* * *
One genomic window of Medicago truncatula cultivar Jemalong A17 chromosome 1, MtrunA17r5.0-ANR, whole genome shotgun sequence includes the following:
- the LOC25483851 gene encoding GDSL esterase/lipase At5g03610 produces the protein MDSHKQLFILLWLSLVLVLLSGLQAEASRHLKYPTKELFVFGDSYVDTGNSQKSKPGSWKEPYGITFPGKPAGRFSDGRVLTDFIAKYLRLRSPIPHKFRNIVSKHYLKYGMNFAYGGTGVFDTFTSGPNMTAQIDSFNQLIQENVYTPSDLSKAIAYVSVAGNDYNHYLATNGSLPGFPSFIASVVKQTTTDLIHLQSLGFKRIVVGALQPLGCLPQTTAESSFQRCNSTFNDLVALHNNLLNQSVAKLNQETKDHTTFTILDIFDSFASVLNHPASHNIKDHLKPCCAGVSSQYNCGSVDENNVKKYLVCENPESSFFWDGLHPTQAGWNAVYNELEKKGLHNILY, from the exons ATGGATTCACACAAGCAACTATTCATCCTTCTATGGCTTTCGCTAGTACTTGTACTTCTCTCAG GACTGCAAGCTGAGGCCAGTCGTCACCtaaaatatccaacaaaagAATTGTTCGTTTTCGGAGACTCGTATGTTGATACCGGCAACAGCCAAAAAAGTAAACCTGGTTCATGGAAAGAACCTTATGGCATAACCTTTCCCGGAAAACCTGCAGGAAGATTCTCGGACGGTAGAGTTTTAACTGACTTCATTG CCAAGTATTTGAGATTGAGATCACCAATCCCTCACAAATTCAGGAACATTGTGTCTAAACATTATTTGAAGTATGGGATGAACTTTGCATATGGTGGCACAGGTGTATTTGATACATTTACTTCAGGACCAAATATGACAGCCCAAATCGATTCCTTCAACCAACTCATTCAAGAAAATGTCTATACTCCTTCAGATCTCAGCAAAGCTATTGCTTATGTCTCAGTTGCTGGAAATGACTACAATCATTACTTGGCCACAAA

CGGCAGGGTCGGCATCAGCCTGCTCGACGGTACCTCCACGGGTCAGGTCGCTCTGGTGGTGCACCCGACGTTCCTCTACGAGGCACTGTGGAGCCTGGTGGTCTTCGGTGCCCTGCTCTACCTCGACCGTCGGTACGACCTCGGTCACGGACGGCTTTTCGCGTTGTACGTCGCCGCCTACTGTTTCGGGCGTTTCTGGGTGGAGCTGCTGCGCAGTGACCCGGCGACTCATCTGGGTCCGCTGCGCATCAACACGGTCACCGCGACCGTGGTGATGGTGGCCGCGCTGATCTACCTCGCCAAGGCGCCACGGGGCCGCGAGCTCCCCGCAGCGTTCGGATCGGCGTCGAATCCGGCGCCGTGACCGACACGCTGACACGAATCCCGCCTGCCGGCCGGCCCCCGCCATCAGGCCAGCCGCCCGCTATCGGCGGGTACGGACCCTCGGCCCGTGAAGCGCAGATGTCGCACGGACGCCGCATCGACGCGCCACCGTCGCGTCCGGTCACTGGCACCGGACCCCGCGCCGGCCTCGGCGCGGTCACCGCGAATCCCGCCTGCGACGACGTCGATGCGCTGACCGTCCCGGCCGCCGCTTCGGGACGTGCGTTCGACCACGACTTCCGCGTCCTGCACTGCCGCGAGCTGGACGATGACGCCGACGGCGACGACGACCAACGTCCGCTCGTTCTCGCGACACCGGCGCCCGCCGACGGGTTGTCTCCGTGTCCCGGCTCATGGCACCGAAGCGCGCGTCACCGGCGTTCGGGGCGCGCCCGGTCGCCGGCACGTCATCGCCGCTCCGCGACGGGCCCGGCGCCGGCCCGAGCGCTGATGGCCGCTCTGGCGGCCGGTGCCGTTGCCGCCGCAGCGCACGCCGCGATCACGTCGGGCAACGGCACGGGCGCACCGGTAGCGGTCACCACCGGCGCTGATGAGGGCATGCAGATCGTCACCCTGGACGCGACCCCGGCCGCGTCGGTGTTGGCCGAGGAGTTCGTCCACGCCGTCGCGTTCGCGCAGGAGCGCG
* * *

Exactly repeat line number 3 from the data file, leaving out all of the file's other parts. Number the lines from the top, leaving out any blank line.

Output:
CGGCAGGGTCGGCATCAGCCTGCTCGACGGTACCTCCACGGGTCAGGTCGCTCTGGTGGTGCACCCGACGTTCCTCTACGAGGCACTGTGGAGCCTGGTGGTCTTCGGTGCCCTGCTCTACCTCGACCGTCGGTACGACCTCGGTCACGGACGGCTTTTCGCGTTGTACGTCGCCGCCTACTGTTTCGGGCGTTTCTGGGTGGAGCTGCTGCGCAGTGACCCGGCGACTCATCTGGGTCCGCTGCGCATCAACACGGTCACCGCGACCGTGGTGATGGTGGCCGCGCTGATCTACCTCGCCAAGGCGCCACGGGGCCGCGAGCTCCCCGCAGCGTTCGGATCGGCGTCGAATCCGGCGCCGTGACCGACACGCTGACACGAATCCCGCCTGCCGGCCGGCCCCCGCCATCAGGCCAGCCGCCCGCTATCGGCGGGTACGGACCCTCGGCCCGTGAAGCGCAGATGTCGCACGGACGCCGCATCGACGCGCCACCGTCGCGTCCGGTCACTGGCACCGGACCCCGCGCCGGCCTCGGCGCGGTCACCGCGAATCCCGCCTGCGACGACGTCGATGCGCTGACCGTCCCGGCCGCCGCTTCGGGACGTGCGTTCGACCACGACTTCCGCGTCCTGCACTGCCGCGAGCTGGACGATGACGCCGACGGCGACGACGACCAACGTCCGCTCGTTCTCGCGACACCGGCGCCCGCCGACGGGTTGTCTCCGTGTCCCGGCTCATGGCACCGAAGCGCGCGTCACCGGCGTTCGGGGCGCGCCCGGTCGCCGGCACGTCATCGCCGCTCCGCGACGGGCCCGGCGCCGGCCCGAGCGCTGATGGCCGCTCTGGCGGCCGGTGCCGTTGCCGCCGCAGCGCACGCCGCGATCACGTCGGGCAACGGCACGGGCGCACCGGTAGCGGTCACCACCGGCGCTGATGAGGGCATGCAGATCGTCACCCTGGACGCGACCCCGGCCGCGTCGGTGTTGGCCGAGGAGTTCGTCCACGCCGTCGCGTTCGCGCAGGAGCGCG